Oscar Documentary Challenge Entry #1: Cutie and the Boxer
I have watched the first of the four Academy Award nominated documentaries available on Netflix streaming (see my previous post). Cutie and the Boxertells the story of the Bronx-based Japanese artist Ushio Shinohara, and his long-suffering wife, Noriko, who is an artist in her own right. I watched it first because it’s the shortest of the five nominated documentaries, clocking in at 82 minutes. It’s a fairly interesting and well done documentary, but left me wanting a bit more.
It’s a bit difficult for me to discuss films without feeling I’m spoiling the experience for someone who has yet to watch it. At 82 minutes then, I can’t make this review that long. I can say that it’s a pleasure to watch documentaries these days and not feel like your watching an inferior film when it comes to picture quality and cinematography. This film looks great, with director Zachary Heinzerling taking small snippets of the film to show the surrounding city. Shots of the nearby bridge are reminiscent of Woody Allen’s Manhattan. Technology is a good thing when a huge budget is not needed to make a movie look pleasing to the eye.
Getting back to the story, Ushio is “the” artist in the family, the one that has received the most attention. But frankly, he’s a bit of a mess. The series of paintings he’s getting attention for at the beginning of the film to me are nothing more than a gimmick- he uses boxing gloves covered with paint and punches a large canvas. His agent describes them as “visceral” and “without thought,” to which I say “Yeah, so?” I’m not sure what he is trying to say with those paintings, and it looks like Ushio doesn’t either. I did like his sculptures, which he seems to treat as an afterthought, or as a way to get some cash to pay their past due rent. It’s scary how he shoves them into a suitcase on a trip to Japan. Later on, he tries to branch out and do a different kind of painting. As a viewer of the movie, (and if you’re not completely unfamiliar with what makes “good” art), his wife Noriko summed up my thought on this particular attempt: “This is not very good,” she tells him.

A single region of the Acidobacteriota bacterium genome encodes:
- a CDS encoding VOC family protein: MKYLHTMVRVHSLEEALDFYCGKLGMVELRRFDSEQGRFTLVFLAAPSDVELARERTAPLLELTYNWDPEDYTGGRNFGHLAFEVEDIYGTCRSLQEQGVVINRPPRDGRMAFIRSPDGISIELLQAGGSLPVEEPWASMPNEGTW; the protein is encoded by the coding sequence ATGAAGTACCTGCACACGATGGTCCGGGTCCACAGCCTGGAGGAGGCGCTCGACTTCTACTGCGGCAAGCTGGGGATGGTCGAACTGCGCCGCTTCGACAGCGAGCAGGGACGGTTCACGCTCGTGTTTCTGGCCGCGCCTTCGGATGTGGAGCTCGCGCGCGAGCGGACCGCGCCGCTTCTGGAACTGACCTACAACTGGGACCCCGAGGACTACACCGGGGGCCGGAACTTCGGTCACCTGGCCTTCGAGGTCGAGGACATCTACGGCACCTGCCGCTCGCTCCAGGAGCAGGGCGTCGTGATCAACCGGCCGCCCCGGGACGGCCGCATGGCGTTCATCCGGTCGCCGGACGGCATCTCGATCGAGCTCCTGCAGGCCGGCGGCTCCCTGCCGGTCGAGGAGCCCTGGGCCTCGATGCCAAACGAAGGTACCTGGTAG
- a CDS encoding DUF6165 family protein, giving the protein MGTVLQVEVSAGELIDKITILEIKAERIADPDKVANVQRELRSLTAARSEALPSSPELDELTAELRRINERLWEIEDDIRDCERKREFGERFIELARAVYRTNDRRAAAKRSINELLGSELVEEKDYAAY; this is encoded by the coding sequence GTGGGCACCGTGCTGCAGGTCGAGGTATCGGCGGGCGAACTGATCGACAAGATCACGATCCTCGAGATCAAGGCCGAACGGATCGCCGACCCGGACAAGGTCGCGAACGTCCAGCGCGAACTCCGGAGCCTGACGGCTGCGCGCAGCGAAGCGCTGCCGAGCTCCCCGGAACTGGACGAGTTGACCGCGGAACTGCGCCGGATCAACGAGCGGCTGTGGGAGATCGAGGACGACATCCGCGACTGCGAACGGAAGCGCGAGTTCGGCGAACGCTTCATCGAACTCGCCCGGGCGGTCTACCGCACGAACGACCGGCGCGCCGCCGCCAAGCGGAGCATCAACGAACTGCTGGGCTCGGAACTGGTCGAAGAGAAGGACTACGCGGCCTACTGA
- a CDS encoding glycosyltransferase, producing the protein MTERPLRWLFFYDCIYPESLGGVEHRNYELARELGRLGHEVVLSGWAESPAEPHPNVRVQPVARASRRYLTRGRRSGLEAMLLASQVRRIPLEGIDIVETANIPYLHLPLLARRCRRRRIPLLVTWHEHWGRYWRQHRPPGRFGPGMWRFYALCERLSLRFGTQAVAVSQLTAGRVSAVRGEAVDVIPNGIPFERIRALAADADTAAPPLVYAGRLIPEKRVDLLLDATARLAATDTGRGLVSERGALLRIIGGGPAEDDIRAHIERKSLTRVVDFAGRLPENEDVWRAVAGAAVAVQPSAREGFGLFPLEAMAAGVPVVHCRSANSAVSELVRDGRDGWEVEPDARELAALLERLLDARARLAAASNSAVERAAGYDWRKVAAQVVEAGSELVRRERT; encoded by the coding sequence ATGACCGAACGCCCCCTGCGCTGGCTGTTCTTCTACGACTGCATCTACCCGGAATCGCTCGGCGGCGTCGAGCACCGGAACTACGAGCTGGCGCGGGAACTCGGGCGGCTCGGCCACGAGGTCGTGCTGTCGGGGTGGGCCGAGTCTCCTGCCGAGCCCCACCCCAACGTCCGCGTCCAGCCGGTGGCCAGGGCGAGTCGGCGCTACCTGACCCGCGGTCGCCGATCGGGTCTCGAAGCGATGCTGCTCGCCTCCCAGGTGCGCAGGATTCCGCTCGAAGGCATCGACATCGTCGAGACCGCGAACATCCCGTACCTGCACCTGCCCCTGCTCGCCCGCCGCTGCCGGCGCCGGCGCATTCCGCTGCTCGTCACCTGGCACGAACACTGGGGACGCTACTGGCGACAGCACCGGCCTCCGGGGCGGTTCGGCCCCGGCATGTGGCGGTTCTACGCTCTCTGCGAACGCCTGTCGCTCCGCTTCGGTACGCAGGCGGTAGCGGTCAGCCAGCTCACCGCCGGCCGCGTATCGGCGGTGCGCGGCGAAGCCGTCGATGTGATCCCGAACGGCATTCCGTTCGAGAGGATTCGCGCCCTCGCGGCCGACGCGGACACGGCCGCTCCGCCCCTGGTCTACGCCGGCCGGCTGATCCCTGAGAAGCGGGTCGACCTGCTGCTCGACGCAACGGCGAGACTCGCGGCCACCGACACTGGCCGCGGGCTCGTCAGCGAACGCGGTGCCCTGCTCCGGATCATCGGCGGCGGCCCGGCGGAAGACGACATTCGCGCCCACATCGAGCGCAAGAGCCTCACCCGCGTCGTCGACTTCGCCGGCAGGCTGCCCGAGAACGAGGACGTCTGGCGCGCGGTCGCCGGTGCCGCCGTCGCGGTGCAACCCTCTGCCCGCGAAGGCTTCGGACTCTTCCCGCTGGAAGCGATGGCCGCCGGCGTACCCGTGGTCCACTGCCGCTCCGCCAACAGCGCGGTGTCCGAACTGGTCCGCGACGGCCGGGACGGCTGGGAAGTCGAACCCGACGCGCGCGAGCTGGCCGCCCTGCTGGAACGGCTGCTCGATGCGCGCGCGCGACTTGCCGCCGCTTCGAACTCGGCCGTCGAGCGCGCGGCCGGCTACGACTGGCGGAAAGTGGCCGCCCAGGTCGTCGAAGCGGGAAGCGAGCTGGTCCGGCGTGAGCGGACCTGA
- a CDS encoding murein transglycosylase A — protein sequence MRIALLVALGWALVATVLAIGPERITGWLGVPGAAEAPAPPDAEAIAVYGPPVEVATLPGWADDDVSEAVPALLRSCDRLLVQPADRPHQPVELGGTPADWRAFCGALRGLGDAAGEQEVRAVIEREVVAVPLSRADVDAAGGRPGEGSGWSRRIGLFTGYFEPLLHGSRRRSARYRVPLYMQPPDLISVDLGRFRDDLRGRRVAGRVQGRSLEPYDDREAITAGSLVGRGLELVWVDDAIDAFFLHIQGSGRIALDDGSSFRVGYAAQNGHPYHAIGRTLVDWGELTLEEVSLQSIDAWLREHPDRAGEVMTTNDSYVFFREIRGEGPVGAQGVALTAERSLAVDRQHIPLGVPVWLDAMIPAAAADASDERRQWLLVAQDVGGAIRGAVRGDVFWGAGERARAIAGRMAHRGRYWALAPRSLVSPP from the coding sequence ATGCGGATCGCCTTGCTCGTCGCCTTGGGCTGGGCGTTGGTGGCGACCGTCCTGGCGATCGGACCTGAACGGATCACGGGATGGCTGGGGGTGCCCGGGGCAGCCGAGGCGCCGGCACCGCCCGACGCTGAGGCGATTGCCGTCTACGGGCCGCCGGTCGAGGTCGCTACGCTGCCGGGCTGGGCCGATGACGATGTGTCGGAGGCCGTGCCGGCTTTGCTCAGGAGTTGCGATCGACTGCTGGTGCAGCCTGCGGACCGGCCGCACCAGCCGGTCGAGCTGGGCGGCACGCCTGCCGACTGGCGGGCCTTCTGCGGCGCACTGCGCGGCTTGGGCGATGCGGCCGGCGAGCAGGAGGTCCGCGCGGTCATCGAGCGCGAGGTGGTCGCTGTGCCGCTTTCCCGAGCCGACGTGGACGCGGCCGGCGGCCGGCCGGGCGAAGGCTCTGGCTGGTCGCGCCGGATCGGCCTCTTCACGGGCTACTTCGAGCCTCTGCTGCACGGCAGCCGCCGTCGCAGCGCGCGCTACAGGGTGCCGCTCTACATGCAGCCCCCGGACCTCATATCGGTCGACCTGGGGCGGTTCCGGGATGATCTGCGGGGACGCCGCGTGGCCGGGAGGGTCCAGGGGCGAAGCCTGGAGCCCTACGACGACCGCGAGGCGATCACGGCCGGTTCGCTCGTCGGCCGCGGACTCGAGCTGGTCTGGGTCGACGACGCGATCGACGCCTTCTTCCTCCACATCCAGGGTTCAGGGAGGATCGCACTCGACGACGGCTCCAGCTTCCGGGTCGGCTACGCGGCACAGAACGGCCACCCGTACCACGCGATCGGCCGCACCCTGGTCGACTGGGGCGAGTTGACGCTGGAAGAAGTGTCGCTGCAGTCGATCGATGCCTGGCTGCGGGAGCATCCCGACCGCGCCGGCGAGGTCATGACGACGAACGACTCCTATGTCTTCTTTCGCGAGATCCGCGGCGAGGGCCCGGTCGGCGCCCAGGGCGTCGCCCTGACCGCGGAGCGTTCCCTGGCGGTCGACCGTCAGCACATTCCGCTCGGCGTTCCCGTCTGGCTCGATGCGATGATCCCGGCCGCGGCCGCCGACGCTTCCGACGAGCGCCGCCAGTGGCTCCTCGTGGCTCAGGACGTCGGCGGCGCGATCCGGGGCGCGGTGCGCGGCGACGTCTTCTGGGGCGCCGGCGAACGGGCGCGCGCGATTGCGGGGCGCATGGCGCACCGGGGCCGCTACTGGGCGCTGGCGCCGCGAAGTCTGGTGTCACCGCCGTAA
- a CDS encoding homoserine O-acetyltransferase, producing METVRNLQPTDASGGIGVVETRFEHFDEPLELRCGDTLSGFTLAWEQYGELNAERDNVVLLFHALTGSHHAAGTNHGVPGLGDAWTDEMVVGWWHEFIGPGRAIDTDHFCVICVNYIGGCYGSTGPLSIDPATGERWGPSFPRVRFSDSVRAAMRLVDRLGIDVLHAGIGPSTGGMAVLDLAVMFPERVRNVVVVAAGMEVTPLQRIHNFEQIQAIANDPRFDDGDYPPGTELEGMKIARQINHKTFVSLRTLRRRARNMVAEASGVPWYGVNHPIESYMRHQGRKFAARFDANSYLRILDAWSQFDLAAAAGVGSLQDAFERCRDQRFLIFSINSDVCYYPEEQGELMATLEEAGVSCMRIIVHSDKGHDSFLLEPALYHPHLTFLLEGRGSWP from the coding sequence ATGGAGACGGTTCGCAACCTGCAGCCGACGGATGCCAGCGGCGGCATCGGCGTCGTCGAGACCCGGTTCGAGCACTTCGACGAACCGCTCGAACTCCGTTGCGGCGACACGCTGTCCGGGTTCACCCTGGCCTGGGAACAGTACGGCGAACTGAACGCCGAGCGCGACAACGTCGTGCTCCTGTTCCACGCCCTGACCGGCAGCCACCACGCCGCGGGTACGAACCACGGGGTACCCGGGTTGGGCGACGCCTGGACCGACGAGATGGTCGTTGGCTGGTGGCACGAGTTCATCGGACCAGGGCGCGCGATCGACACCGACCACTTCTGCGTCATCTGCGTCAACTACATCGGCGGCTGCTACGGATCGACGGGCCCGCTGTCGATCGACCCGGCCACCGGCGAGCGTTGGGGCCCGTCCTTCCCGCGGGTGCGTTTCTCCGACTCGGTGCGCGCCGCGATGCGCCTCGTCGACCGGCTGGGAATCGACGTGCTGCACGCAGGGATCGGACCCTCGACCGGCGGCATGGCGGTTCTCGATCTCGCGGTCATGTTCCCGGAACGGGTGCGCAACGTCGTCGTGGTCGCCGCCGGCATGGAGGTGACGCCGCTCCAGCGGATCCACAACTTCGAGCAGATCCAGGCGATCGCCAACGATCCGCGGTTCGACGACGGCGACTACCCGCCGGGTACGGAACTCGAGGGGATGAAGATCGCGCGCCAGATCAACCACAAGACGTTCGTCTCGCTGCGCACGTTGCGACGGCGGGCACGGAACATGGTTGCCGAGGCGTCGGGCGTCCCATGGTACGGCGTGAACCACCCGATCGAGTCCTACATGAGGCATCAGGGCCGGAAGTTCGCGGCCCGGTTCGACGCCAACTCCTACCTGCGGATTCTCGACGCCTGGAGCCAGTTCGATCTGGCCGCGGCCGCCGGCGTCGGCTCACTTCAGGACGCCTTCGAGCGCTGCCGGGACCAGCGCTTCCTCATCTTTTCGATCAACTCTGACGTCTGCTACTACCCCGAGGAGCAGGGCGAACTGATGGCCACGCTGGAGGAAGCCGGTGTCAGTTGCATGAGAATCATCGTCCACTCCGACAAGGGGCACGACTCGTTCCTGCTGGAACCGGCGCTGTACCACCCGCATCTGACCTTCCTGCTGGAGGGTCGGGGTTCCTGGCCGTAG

His wife, “Cutie,” has the soul of an artist, yet has put herself and her ambitions on the backburner for most of their relationship. Ushio is like an artist who never really matures and grows, but the real treat of the movie is watching Cutie’s artwork come to life. Whereas even Ushio’s best work in my opinion never really makes you feel something, Cutie’s artwork has a real heart and soul to it. She is the star of the film.
As far as a criticism goes for the documentary itself, I don’t feel it showed enough of her artwork, and because the couple are very Japanese, a lot of things are left unsaid, and I wanted to feel things a little bit more from someone. The only source of feeling and emotion in the film came from Noriko’s artwork, which there is not enough of, as I said before. And frankly, I’m not sure why there isn’t more of her artwork in the film. Had she just started doing the work that was shown? Who knows? Another underdeveloped part of the film revolves around their son. You get enough of him and about him to get a sense of who he is and what his issues are (he too is an artist, and probably makes the father the third best artist in the family), but you don’t really hear anything from him.
So, my IMDB rating would be 7 out of 10, Netflix rating 3 out of 5. So out of two films nominated in this category, 20 Feet from Stardomis still my choice for Best Documentary of 2013.